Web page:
By Oscar Ross, First Year History
Dialling in from the band’s Brighton base of operations during a solo studio session, Holiday Ghosts' founder, writer and producer Sam Stacpoole talks to Epigram Music about the band’s origins, creative processes and his thoughts on the modern music industry.
Hailing from Falmouth, Cornwall, Stacpoole originally played in the garage-punk band The Black Tambourines, creating the solo act Holiday Ghost as ‘A place to put some more ideas that weren’t as punky’ as the type of music he was working on with The Black Tambourines. This development of more personal, ‘Really lo-fi demos’ recorded on a boss eight-track flash recorder led to Stacpoole’s development of more experimental ideas. ‘I started recording bonfires and making them into songs’, Stacpoole reminisced on his early days and making an unreleased E.P in ‘The very early days’, ‘I was writing way slower songs’. It is this intimate form of writing and recording that has continued throughout Stacpoole and the bands work, especially with the introduction of Katja Rackin and Charlie Murphy.
Rackin and Stacpoole have currently been together for nine years, writing and sharing music together since the start of the band. ‘It’s very natural’, Stacpoole commented when speaking on writing as a couple, ‘It never feels weird’. The couple write ‘Most of the songs’ together with Stacpoole commenting that ‘We sing together and write together, even when the lyrics are very personal’. This collaborative writing style comes through in songs where they both sing in unison such as ‘Leaving Today’ off of their most recent album North Street Air. Murphy, described by Stacpoole as ‘a founding member of Holiday Ghosts…he’s important to our records’, no longer plays live with the band, preferring not to tour but still write much of the band’s songs. The most notable of these that came up in conversation with Stacpoole was ‘3rd Dream’, another track on North Street Air, which Murphy had apparently ‘Binned years ago’ but resurfaced when Stacpoole was looking through his and Murphy’s old song exchanges. Stacpoole’s close personal relationships with both Raskin and Murphy, describing him as ‘A brother to me’, result in truly personal and honest music writing, a rare find in the modern music industry.
Newer members Morgan, on bass, and Ben Spanks, on guitar, are also ‘Involved with writing and recording’, with Stacpoole commenting how he and Raskin are ‘The core of the band’ but with other revolving musicians who he wouldn’t consider ‘Session musicians at all, they’re still involved in the process’.
The band’s second album West Bay Playroom, released in 2019, was completely recorded in Stacpoole’s childhood playroom following the closure of their previous base, Troubadour Studios. Stacpoole described the closure of Troubadour Studios as a ‘Total blow’ saying that the band had ‘Been going there for years’. However, this led to a movement of the band ‘Back to the room that we started it in’. ‘I was spending my entire time as a musician recording and writing in there’ remarked Stacpoole, describing how the entire album was recorded in the room, with Stacpoole’s production methods being based off his desire to ‘Capture the live sound of that room, because it’s a really special place for music in my life’. The jangly and spacious sounds of West Bay Playroom carry through Stacpoole’s feel of the room as ‘a really creative space with a nice sound’ especially with songs such as ‘Kats Lament’ with it’s roomy sonorities and intimate vocals. The most unique feature of the album’s sound is the drum beats, with Stacpoole describing how he ‘didn’t use a snare mic’ in order to capture both the feel of the drums in the room but also Raskin’s unique drumming feel.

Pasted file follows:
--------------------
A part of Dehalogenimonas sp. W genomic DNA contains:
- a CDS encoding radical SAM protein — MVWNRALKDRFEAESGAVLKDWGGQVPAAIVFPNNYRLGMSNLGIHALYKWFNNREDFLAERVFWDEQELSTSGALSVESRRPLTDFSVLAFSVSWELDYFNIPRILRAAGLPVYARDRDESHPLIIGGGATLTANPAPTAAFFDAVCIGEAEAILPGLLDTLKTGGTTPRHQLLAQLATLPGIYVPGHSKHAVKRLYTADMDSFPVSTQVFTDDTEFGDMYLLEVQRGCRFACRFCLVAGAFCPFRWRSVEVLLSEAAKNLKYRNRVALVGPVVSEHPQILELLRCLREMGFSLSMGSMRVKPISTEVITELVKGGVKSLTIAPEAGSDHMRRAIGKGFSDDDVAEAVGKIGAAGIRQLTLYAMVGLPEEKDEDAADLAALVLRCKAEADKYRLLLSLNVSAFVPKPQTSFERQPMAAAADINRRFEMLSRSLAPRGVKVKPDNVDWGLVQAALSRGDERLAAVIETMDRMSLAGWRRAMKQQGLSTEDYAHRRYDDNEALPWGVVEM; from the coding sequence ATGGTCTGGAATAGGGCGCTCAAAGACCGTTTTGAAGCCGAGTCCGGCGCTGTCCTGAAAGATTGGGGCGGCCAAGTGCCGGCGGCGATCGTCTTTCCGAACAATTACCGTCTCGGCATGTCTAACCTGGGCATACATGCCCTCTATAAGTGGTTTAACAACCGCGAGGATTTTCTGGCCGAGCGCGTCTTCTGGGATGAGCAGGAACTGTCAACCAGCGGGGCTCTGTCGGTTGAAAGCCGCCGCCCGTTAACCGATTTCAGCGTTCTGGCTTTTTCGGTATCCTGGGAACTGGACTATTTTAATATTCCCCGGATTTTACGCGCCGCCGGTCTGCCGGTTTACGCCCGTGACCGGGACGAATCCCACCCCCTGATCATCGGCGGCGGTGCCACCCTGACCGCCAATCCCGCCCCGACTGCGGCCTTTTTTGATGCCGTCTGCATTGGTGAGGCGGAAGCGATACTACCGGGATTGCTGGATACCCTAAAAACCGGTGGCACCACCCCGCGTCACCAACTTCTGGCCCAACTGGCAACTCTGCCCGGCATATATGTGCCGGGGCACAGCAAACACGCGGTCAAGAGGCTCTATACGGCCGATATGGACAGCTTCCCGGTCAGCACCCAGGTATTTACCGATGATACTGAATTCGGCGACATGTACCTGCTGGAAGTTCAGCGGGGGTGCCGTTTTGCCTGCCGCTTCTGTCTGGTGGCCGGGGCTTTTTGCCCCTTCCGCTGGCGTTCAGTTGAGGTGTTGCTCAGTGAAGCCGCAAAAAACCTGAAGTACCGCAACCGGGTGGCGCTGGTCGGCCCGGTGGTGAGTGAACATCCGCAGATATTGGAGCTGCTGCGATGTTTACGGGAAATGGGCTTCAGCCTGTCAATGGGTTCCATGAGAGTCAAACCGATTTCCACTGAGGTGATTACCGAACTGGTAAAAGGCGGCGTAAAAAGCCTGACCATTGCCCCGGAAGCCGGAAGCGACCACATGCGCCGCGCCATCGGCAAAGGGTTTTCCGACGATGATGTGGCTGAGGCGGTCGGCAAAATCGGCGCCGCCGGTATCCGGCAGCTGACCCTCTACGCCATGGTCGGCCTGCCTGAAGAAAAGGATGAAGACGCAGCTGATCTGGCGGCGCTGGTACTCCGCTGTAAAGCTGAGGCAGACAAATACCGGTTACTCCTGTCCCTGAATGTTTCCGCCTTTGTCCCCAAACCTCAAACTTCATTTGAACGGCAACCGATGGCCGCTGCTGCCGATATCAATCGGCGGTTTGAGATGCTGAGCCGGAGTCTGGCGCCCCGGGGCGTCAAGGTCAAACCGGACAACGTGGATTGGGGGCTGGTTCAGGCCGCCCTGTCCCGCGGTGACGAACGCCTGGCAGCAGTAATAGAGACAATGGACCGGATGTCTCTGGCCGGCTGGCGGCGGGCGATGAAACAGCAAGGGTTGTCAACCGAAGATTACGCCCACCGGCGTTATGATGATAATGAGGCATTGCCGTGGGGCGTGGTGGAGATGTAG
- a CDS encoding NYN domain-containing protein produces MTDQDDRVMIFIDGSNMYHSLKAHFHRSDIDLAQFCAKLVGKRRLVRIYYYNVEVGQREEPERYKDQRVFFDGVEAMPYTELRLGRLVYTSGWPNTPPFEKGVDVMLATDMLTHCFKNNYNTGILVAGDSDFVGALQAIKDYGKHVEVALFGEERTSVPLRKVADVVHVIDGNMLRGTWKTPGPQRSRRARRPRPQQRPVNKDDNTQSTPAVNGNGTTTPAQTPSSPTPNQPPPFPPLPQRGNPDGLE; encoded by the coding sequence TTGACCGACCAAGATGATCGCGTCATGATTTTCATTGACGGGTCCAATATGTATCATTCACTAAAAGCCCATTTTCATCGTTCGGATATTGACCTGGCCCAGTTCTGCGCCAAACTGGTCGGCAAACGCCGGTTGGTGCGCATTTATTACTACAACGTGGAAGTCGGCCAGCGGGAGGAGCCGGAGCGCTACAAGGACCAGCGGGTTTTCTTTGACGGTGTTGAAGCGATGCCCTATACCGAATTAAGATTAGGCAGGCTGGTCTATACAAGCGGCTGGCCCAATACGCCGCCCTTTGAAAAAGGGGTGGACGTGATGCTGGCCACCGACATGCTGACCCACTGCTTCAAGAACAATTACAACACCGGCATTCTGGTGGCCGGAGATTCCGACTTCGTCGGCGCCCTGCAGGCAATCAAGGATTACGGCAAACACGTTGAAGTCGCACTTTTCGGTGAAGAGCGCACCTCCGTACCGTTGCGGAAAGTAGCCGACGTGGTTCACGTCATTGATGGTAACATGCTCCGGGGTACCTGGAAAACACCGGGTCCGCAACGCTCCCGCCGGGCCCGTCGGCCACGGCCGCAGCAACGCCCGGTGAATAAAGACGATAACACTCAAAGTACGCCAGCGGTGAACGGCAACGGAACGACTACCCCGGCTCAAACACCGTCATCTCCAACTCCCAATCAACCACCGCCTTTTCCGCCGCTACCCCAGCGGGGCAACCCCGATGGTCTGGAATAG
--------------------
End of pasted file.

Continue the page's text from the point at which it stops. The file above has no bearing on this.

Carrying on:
In terms of the band’s influences, Stacpoole remarked how he and Raskin work together continuously, ‘living together and sharing music influences, talking about bands’. Stacpoole also gave an insight into some of the main Holiday Ghosts influences: ‘it was inspirational to tour with him’ describing Calvin Johnson as a main influence on the band, also mentioning the Violent Femmes and The Clean, a 90s New Zealand indie rock band.
Stacpoole went on to speak about the resurgence of punk in the modern music industry and the emergence of post-punk bands such as Keg and Squid, commenting that ‘high energy guitar music seems to be selling well right now’. ‘I’ve been in the (music) game nearly 10 years now’ Stacpoole continued, ‘And at the start of that it was far more difficult to get heard as a guitar band, but now it seems to be swinging back around’. Stacpoole had some criticism of the resurgence of punk and post-punk, saying that ‘There’s a lot of song writing that might have been thrown in the bin a bit’ and how ‘There’s been a lot of monotone music lately in the guitar world’. However, he sounded hopeful for the growth of the genre as ‘People are starting to crave melody’, referring to many post-punk attitudes to dissonance and harsher vocals.
When asked about Holiday Ghosts’ future and their place in the music industry of the 2020s, Stacpoole maintained the personal touch to his music that is so evident in the band’s sound, stating that he doesn’t concern himself ‘With how commercial our band can be’. Stacpoole’s hopes rest on the band being able to ‘sustain us as people’, rather than ambitions of stardom and money. Holiday Ghost’s intimate and easy-going feel seems to emanate from Sam Stacpoole’s personal approach to all aspects of his music; honest writing, experimental and intimate with production, Holiday Ghosts bring something truly individual to the modern music industry.
Holiday Ghosts are currently embarking on their UK tour. This includes an exciting show at Bristol’s Exchange with Penelope Isles on the 24th of November.
Featured image: Fat Cat Records
Will you be seeing Holiday Ghosts on their tour?